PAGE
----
Four years after Beijing hosted a spectacular summer Olympics, China’s bustling capital sees vastly improved public transport and infrastructure, but many of the venues built for the event languish unloved, underused and draining public finances.
The jewels in the crown were two architecturally stunning buildings – the main “Bird’s Nest” stadium and the “Water Cube” aquatics centre, described by International Olympic Committee president Jacques Rogge as “beautiful” and “unprecedented” venues.
“The successful hosting of the Olympics was not only splendid for Chinese sports, it … excited the passion of one billion people about sport,” China’s sports minister, Liu Peng, was quoted by state media last year, summing up the Games legacy for Beijing.
Yet today both places are better known for the steady stream of curious tourists they attract – about 4.61 million visitors in 2011 – rather than as locations for major sporting events.
While the Bird’s Nest does host the odd sports match or track and field competition, it has also been the site of what was billed as China’s first rodeo, a “winter wonderland” theme park, and concerts.
The stadium’s management estimates that at the current rate, it will take about three decades to recoup the 3-billion yuan ($475-million) cost of building it.
The neighbouring Water Cube lost an estimated 11-million yuan last year, even with a state subsidy and revenue from an attached water park built after the Olympics to capitalize on its fame.
“The cost for building Olympic venues was substantial. But the organizers failed to consider over all how to use the venues after the Olympics when building these sites or even bidding for the Olympics,” said Yan Qiang, chief sports editor of NetEase Media Group.
“For sports venues, the more frequently they are used, the longer they will last, the better protection they will receive, and society will benefit that much more,” Mr. Yan added. “I think Beijing has a severe shortage in this regard.”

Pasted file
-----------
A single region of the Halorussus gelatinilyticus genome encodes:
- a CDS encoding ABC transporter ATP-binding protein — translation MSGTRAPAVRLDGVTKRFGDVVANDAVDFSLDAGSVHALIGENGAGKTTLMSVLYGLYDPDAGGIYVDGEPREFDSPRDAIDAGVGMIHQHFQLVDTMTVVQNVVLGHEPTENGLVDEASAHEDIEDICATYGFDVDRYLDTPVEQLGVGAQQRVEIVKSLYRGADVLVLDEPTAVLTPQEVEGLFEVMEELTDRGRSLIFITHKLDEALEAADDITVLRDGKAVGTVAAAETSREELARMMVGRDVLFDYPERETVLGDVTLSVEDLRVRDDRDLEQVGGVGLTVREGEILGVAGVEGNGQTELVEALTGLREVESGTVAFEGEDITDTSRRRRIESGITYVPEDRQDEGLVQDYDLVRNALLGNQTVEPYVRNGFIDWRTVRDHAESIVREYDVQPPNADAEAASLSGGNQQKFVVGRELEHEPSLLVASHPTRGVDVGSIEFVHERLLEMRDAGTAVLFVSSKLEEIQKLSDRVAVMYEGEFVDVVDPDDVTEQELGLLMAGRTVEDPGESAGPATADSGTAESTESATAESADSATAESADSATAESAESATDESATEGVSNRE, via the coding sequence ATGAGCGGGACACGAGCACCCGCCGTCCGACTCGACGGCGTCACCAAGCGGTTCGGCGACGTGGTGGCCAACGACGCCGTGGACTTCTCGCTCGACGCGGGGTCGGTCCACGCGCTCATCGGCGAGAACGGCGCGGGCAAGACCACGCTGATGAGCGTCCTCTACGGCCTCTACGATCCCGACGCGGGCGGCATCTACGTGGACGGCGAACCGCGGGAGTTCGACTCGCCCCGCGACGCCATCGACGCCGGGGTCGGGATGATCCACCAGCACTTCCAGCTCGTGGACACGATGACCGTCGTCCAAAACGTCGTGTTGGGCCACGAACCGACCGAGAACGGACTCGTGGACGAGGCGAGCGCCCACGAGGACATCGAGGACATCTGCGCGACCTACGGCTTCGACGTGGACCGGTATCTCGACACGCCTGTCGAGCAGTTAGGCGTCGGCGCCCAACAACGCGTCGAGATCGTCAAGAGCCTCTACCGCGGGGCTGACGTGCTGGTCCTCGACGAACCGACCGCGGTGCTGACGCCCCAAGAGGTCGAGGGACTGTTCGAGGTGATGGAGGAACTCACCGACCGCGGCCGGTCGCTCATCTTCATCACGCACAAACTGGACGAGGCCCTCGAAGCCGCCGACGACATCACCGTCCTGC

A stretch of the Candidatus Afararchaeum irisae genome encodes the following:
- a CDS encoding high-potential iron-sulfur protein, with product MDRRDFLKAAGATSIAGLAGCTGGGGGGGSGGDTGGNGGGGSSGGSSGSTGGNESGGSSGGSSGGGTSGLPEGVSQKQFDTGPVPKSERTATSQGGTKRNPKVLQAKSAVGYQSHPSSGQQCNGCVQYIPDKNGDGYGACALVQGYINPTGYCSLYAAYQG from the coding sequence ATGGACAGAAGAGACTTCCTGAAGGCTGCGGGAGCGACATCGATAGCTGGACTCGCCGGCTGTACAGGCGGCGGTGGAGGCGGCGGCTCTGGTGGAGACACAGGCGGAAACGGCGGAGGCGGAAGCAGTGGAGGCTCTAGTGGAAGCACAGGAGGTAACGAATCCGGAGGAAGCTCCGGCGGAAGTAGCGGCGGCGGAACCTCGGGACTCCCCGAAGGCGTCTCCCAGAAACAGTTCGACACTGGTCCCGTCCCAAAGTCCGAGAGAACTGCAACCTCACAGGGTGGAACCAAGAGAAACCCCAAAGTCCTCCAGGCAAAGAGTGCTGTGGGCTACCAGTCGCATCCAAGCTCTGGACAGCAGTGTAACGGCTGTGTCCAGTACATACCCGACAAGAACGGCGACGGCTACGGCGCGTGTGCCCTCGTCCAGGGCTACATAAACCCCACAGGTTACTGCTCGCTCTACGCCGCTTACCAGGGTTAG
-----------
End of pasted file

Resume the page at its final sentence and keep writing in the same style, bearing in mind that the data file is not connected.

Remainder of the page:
Other venues have fared even worse than the Bird’s Nest or Water Cube.
The kayaking venue sits all but abandoned, what water remaining in it being sucked up by a large pipe to quench a surrounding park in the midst of a typically parched Beijing spring, during a recent visit by a Reuters journalist.
The rowing venue, located in a remote northeastern suburb, hosts mostly small dinghies.
Neither sport is well known in China, which partly explains the almost total abandonment.
Some sites, such as for table tennis and wrestling, were built inside universities.
“They were given these huge venues … and they had no event management experience, and they weren’t allowed to get any before the Olympic Games,” said Susan Brownell, professor of anthropology and an expert on Chinese sports at the University of Missouri-St. Louis.
“After the Games were over, they were learning from scratch in terms of how to manage an event,” she added.
Plus, in Communist Party-controlled China, there is the added concern over large crowds in the tense run-up to a once-in-a-decade handover of power for the country’s top leadership, which will happen in the fall.
“In order to hold a major sports event you have to bring thousands of people together, and that’s a public assembly. In the current political atmosphere there’s just a lot of fear of large public assemblies,” Ms. Brownell said.
Even the trumpeted closing of polluting factories to improve Beijing’s notoriously poor air has had only a limited effect. The city is still regularly cloaked in a thick pall of smog.
Where once the Chinese swelled with pride at the hosting of the Olympics, especially after the country topped the gold-medal table in 2008, some now criticize the venues for their wastefulness.
“I think the building materials are very expensive and wasteful,” tourist Li Fang said.
The Water Cube “changes water everyday, which is a huge waste of water resources. It also consumes lots of electricity when the lights are on. I think it’s better to devote these resources to people’s daily life. These expenses are totally unnecessary,” the 21-year-old added.
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